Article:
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Education

North Carolina colleges deal with the aftermath of Hurricane Florence

Storm leaves chemists wondering what will happen next

by Andrea Widener
September 20, 2018 | APPEARED IN VOLUME 96, ISSUE 38

 

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Credit: University of North Carolina, Wilmington
Dobo Hall, home of UNC Wilmington's chemistry & biochemistry department, was damaged in Hurricane Florence.

Universities in the Wilmington, N.C., area took a direct blow from Hurricane Florence. At the University of North Carolina, Wilmington, the building housing the chemistry and biochemistry department was hit particularly hard.

“While the damage was extensive, it is not irreversible, and faculty and staff are hard at work developing a plan to accommodate classes normally held in Dobo [Hall], as well the work being done in offices and labs,” the university posted on its Facebook page on Sept. 19. No one at the university was available to speak about the specific problems, though. As of C&EN deadline, floodwaters blocked most entrances and exits from the city, and the university remained closed.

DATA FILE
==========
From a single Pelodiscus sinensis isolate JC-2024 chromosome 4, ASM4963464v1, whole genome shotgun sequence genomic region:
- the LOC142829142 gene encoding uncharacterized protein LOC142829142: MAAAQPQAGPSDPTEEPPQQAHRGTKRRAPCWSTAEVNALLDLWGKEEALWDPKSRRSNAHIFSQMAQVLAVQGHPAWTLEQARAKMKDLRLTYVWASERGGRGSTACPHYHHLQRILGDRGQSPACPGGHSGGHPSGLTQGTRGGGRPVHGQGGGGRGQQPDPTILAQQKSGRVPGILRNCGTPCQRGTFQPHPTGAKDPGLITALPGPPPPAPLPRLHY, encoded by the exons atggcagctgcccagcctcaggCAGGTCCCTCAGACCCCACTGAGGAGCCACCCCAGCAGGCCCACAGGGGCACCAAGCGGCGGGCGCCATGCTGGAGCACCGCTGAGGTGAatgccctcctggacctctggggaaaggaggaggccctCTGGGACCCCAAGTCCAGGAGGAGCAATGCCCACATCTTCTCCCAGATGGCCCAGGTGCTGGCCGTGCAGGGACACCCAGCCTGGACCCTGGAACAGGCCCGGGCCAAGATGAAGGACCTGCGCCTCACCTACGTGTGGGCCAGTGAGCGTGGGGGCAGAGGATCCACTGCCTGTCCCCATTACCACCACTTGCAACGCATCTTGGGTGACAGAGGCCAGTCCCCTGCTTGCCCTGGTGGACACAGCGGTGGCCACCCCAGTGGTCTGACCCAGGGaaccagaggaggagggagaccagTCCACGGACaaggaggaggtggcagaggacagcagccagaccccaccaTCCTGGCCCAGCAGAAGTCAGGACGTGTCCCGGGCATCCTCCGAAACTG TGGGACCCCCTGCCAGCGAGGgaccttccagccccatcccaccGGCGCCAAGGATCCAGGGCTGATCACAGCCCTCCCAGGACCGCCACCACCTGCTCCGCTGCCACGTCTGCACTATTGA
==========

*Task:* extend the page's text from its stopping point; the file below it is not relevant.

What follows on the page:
Kristina Mazzarone, a chemistry instructor at Cape Fear Community College in Wilmington, evacuated the area with her husband and two young children, so she hasn’t seen how her campus fared yet. She took precautionary steps to move all of the equipment in her second-floor lab away from windows into an interior lab prep space and cover it with plastic sheeting.

Though she doesn’t know when the school will start again, Mazzarone is already concerned how she will be able to make up at least two weeks of missed classes. “The missed laboratory days will be very difficult to recover,” she says.

She also worries whether students will be able to return when classes start. “Our students either commute or live in the area. If their housing is damaged, they would not be able to attend classes.”

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